He is a captain in the Tennessee National Guard. At work he’s known as “Captain America” and as Patrol Corporal Zachary “Zac” Ryan Frye, loving life and giving back to the community into which he was born 30 years ago.
That community is Loudon County. Frye is in his sixth year of working for Sheriff Tim Guider’s Loudon County Sheriff’s Office. He has served in the Tennessee Guard for 10 years with the 278th Armored Cavalry out of Cookeville with one overseas deployment to Poland.
While in the Guard, he earned degrees in sociology and criminal justice from Tennessee Tech in 2014 after graduating from Lenoir City High School in 2010, where he played football, baseball and ran track. In addition to his nights as a patrol supervisor, he’s an adjunct instructor at the East Tennessee Regional Law Enforcement Academy at Walters State Community College in Morristown.
His work at home is major in his life, too. He and wife Nicky, who teaches kindergarten at Loudon Elementary, are the busy parents of three kids, ages 8, 3 and 18 months.
LCSO Sgt. Matt Fagiana, Frye’s immediate supervisor and the department’s spokesman, does not mince words about him. “He’s wise and able well beyond his years. Zac is one of the biggest reasons that I am successful as a sergeant. Having him as my corporal not only provides a great balance to our teamwork, but it makes our work together a lot of fun,” he said. “And our close trust and relationship, along with our desire to make our guys enjoy their careers, creates a really amazing atmosphere amongst our squad. The only thing I have to worry about with Zac is if his perfect hair gets messed up – other than that, he handles this stressful job and his role as a supervisor extremely well.”
And his co-workers tagged him with the Captain America nickname. “They think I look like the guy who plays Captain America, Chris Evans,” he explained. “Most weeks I work out in the mornings anywhere from five to seven days staying fit and the 90 minutes at the gym helps me cope with work and the stress.”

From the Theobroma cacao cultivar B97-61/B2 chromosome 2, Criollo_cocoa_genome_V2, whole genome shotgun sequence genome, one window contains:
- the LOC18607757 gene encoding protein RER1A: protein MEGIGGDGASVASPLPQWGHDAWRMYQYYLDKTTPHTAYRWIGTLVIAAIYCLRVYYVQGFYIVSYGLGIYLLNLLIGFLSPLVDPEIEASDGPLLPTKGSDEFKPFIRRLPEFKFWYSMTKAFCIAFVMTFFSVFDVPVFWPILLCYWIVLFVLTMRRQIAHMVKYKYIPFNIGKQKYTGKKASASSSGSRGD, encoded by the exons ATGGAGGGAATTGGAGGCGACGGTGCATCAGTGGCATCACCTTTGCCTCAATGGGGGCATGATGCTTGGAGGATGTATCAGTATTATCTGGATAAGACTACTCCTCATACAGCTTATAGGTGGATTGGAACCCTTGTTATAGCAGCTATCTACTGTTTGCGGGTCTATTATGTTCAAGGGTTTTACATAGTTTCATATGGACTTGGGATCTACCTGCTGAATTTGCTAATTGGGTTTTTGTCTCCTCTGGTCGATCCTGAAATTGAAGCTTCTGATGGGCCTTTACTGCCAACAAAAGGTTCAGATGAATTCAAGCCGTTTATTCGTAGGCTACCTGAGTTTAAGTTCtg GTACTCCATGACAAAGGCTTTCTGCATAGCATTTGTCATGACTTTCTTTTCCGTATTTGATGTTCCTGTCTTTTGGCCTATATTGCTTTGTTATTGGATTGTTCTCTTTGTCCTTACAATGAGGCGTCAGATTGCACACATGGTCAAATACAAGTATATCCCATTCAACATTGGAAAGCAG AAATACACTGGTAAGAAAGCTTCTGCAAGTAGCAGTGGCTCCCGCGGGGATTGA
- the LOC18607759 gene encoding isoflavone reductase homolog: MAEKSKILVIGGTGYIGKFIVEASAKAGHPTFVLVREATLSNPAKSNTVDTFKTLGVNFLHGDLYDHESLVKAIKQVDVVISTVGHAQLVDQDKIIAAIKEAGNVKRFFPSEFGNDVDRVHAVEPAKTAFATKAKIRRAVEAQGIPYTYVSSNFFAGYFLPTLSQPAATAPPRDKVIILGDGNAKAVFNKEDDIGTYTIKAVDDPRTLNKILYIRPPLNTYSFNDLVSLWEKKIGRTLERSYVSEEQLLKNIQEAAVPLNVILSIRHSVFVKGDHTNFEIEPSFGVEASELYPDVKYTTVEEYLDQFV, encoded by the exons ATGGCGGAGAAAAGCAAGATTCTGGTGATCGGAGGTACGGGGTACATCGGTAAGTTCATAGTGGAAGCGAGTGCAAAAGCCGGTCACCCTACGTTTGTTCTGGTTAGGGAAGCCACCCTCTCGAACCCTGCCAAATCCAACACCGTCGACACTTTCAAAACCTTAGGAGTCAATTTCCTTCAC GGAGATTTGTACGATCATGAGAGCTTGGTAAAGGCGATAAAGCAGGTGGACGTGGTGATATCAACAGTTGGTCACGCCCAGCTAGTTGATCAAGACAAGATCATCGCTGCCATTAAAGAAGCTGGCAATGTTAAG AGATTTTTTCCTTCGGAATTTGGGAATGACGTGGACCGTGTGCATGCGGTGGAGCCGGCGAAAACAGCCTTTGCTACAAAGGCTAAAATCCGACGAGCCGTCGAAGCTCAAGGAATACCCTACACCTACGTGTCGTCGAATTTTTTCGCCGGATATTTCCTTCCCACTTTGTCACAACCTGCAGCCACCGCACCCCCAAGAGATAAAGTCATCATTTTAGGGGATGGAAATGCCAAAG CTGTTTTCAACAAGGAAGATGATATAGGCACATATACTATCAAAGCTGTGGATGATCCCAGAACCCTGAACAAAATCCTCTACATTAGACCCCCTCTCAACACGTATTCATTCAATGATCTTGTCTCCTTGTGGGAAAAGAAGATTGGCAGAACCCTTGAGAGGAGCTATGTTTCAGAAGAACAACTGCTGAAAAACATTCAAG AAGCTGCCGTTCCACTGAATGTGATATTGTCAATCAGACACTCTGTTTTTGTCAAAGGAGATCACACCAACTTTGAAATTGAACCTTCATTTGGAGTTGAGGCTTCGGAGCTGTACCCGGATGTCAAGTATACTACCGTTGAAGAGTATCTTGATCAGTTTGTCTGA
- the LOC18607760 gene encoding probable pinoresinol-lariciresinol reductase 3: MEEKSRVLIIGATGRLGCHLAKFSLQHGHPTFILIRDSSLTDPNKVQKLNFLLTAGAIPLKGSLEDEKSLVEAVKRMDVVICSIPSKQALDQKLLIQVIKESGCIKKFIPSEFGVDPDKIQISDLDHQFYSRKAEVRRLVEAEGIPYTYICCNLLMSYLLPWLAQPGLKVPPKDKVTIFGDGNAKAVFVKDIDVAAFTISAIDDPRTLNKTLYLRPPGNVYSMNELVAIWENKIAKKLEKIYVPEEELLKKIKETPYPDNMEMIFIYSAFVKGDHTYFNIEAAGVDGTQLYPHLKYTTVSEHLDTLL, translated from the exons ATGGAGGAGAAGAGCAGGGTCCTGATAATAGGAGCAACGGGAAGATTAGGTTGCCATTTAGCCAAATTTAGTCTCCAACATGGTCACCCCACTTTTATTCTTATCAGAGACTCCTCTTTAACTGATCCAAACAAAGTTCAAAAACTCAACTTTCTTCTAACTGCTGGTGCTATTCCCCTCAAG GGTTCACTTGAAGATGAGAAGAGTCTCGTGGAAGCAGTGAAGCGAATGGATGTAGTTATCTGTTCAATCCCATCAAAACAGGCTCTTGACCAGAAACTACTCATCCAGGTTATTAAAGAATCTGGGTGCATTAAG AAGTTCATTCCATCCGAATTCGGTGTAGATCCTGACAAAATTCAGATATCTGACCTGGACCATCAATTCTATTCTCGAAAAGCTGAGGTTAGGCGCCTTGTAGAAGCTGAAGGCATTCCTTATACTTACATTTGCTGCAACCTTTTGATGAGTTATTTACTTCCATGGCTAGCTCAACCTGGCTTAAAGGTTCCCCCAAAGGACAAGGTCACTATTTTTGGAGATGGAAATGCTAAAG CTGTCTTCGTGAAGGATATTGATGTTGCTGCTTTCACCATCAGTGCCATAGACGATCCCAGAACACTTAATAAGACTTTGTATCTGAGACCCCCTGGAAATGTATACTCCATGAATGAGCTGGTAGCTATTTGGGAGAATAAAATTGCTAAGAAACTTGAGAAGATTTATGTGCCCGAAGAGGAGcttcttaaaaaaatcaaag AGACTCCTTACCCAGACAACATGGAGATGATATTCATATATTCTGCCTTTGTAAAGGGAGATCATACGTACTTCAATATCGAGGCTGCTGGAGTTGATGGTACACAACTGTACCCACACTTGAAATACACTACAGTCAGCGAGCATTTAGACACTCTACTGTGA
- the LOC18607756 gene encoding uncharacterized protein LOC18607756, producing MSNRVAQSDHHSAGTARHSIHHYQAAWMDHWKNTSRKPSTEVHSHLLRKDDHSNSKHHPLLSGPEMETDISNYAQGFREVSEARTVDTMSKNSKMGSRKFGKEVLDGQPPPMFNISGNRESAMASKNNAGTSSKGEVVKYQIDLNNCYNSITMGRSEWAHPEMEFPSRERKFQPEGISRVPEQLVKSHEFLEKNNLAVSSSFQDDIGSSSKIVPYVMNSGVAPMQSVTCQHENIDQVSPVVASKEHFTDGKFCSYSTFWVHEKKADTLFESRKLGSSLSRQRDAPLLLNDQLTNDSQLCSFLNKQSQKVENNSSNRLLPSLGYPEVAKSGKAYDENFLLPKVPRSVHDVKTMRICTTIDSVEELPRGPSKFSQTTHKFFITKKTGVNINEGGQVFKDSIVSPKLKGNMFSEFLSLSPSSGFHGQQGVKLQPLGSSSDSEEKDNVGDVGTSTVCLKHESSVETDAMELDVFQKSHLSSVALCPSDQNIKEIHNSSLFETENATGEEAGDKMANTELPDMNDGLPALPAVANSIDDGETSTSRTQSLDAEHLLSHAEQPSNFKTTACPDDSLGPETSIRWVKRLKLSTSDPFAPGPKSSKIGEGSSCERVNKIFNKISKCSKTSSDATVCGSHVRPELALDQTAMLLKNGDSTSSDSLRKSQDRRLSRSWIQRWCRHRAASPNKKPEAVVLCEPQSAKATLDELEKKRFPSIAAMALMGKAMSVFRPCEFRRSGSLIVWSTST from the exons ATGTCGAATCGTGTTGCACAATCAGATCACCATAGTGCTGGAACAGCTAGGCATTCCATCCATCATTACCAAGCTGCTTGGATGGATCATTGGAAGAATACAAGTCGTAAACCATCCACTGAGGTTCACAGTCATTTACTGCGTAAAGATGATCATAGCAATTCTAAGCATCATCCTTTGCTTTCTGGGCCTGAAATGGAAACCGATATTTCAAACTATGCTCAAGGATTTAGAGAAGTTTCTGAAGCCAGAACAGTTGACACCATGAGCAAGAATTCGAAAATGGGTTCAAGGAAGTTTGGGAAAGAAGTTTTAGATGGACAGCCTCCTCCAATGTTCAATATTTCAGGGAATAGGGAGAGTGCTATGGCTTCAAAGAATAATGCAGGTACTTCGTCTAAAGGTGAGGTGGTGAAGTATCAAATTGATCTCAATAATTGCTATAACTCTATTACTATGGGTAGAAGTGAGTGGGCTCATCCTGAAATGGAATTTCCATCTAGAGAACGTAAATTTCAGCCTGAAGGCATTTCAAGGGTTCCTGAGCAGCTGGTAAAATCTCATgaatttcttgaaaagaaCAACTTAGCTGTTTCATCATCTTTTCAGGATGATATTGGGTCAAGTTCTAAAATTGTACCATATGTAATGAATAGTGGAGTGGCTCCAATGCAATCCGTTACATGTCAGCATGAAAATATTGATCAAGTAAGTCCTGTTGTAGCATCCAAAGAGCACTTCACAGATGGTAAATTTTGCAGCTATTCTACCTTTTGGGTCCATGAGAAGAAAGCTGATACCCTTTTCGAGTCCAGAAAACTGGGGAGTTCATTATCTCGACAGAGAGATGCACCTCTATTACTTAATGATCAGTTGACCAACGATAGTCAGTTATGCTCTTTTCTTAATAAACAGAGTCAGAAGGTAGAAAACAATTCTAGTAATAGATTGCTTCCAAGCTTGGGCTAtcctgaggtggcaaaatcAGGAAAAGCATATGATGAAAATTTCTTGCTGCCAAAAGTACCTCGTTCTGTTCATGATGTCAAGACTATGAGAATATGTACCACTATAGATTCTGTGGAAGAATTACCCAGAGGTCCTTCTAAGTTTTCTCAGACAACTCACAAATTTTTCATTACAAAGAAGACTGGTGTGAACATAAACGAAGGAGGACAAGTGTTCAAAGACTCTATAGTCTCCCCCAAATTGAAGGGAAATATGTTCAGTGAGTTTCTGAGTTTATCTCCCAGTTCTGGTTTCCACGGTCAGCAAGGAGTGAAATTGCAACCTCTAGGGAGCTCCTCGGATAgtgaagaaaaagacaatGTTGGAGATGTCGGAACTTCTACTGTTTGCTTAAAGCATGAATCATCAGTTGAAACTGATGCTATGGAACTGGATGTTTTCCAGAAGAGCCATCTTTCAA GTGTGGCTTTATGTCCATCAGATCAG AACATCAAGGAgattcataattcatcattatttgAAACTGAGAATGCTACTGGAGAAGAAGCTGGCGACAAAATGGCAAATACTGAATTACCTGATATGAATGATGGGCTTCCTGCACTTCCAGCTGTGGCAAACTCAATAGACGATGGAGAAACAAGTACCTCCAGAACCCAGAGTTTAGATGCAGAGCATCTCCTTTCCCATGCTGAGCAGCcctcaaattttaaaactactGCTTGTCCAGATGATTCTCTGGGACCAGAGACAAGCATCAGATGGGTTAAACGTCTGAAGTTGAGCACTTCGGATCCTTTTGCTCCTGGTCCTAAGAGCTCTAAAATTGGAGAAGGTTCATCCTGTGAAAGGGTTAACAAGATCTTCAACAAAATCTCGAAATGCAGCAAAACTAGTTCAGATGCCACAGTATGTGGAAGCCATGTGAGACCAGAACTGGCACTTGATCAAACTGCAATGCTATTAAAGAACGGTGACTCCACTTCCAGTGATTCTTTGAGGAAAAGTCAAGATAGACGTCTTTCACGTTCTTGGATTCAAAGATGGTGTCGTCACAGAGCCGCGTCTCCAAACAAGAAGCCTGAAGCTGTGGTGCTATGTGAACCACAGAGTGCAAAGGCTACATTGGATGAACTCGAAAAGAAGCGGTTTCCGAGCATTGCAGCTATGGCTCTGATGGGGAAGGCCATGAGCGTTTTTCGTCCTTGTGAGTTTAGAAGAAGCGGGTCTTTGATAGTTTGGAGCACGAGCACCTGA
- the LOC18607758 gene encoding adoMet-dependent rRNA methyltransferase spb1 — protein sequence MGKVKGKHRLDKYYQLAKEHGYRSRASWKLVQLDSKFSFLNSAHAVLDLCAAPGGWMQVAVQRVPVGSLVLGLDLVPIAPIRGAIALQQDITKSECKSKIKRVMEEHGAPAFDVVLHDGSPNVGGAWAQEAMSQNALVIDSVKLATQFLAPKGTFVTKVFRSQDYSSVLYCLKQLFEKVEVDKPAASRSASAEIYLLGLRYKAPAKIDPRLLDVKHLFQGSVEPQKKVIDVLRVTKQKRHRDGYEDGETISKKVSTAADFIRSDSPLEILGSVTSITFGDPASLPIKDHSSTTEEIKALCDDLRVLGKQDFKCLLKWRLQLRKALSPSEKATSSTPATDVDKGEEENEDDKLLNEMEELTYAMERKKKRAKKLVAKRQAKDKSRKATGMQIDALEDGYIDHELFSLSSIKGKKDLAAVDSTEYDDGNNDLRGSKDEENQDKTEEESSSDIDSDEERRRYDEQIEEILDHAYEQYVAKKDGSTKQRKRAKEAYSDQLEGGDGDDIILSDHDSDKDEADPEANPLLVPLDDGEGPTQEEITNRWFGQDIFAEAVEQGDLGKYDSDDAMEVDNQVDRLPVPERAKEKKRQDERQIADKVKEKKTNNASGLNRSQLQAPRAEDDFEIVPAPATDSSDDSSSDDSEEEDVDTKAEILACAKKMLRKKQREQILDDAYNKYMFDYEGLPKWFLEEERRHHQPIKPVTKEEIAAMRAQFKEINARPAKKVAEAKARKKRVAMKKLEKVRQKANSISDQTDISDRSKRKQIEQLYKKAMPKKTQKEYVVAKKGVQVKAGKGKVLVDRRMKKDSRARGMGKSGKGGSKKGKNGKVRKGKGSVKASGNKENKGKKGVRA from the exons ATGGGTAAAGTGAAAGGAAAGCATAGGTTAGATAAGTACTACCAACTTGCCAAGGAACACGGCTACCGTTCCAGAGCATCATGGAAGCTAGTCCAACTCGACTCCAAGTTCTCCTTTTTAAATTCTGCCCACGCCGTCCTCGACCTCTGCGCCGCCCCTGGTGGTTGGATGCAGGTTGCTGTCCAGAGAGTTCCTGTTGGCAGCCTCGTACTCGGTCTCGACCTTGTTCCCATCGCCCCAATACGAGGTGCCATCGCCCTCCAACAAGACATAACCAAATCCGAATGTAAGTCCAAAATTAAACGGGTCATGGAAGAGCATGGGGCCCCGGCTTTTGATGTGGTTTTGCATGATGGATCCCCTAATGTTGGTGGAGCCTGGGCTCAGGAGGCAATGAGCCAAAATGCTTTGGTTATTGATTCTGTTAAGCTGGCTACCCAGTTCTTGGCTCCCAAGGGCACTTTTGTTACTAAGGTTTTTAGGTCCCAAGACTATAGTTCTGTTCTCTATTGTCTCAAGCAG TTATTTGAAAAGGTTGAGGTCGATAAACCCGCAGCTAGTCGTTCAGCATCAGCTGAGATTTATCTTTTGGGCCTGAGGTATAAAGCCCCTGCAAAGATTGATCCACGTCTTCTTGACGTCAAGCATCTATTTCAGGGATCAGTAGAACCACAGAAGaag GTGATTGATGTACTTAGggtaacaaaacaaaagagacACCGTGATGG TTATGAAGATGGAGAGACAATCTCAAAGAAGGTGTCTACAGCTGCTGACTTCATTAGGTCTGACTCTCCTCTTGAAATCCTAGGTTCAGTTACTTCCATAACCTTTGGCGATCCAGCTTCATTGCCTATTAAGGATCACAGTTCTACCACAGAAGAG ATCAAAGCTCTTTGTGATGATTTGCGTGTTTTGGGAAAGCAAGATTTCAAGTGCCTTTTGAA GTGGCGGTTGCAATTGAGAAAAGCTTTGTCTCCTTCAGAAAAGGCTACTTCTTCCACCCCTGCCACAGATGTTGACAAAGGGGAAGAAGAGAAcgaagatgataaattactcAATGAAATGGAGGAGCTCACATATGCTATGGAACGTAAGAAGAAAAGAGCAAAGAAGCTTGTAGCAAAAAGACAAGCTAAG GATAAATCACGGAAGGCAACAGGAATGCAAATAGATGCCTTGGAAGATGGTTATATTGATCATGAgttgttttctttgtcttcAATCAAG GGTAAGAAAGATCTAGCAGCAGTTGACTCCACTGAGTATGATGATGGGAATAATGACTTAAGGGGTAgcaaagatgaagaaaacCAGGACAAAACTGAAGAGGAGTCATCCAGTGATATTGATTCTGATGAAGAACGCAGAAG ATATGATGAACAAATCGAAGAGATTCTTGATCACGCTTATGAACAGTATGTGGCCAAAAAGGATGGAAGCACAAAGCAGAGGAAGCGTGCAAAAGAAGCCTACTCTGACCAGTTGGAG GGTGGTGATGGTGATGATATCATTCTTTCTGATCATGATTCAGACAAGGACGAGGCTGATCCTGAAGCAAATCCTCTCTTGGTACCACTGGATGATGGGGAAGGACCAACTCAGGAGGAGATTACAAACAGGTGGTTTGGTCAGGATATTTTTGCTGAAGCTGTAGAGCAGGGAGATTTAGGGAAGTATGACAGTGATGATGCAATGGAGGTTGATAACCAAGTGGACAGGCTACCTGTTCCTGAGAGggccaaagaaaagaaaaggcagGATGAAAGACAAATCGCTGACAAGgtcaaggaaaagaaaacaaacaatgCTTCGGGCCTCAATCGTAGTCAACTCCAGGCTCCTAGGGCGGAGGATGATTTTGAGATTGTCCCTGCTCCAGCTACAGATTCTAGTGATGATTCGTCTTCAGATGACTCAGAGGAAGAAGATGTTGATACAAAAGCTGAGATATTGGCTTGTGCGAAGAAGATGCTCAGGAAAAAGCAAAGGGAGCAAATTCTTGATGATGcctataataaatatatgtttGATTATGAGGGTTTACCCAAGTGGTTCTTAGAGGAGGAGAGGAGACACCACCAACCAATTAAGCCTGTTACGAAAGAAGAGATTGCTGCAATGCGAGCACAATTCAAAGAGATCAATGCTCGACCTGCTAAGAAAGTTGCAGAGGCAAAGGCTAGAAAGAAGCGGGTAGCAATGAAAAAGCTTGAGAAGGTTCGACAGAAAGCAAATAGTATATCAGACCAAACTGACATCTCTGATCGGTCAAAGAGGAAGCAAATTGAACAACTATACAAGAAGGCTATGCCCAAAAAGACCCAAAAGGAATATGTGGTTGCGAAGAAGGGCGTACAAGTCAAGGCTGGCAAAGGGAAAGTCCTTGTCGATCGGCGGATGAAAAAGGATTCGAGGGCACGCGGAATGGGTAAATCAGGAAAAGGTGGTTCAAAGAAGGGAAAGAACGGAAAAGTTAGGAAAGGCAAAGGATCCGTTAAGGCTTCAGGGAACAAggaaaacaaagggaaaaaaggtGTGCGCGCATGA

His attraction to this career happened during his senior year in high school. “I attended the Sheriff’s Office Citizens Academy and met Sheriff Guider and Deputy Chief Jimmy Davis. I learned about every aspect of the department. I saw what impact a law enforcement agency can make on a community and it drew me in that direction, helping the community I grew up in.”
He thought about trying to work at the federal level, but the more he was at LCSO, the less the feds were on his mind. “I realized that our role in the community is really important and I decided that this is my place, this job, in my hometown. I love it that we can have a positive impact and show that we’re not out here just to arrest people.”
Two recent calls captured his attention.
On a cold evening in February 2020, he was driving on Highway 11 on his way to work. The call was broadcast about a woman who had collapsed at home with no pulse and was not breathing. “When I heard the address, I was literally right there in front of their home and that was sheer luck. I got in there and got her on the floor and she was gone,” Frye vividly recalls. “Her husband said she had had heart issues. She was in full cardiac arrest. I started CPR chest compressions and then got my portable AED and shocked her once, then resumed CPR and I got a pulse.” He says the woman was in her late 60s.
Priority Ambulance EMTs quickly arrived and put her on oxygen. When they took her to Fort Loudon Medical Center her pulse was strong and her blood pressure was stable. A few days later she walked out and came home. “It was very gratifying considering the many times we do CPR and the AEDs and the people don’t make it,” Frye said.
Almost seven months ago, on May 7, a large live oak tree, for no apparent reason, came crashing down at a home in northern Loudon County off Muddy Creek Road. The tree landed atop young Tyson Porcella, 15, who was trapped under the heavy trunk and pronounced dead before deputies could remove the tree.
Frye and Fagiana were among the first responders to arrive.
Tyson was part of a group of Young Life students cleaning up the yard, raising money for projects. “This was not a high-risk situation or anything like that,” Frye said. “The ground was not soaked or wet. There was no wind. For some unknown reason that tree came down.”
The scene was worse than tough for Frye and everyone. “Tyson’s parents and grandparents were there when it happened. All the kids, his buddies, they saw it. It was very upsetting for the family as you can imagine. It was devastating, just awful. It was hard on all of us because there was no quick way to move the tree and get to him.”
Frye, Fagiana and other LCSO officers attended his funeral.
“His death and all that happened really touched me. Tyson was working hard. Seeing the family there, their suffering and knowing how much potential this young man had,” Frye explained, still emotional about it seven months removed. “He was taken at such an early age. We are trained to keep our emotions out of it, but it was very difficult to do it this time.”
Tom King has served at newspapers in Georgia, Tennessee, Texas and California and was the editor of two newspapers. Suggest future stories at firstname.lastname@example.org or call him at 865-659-3562.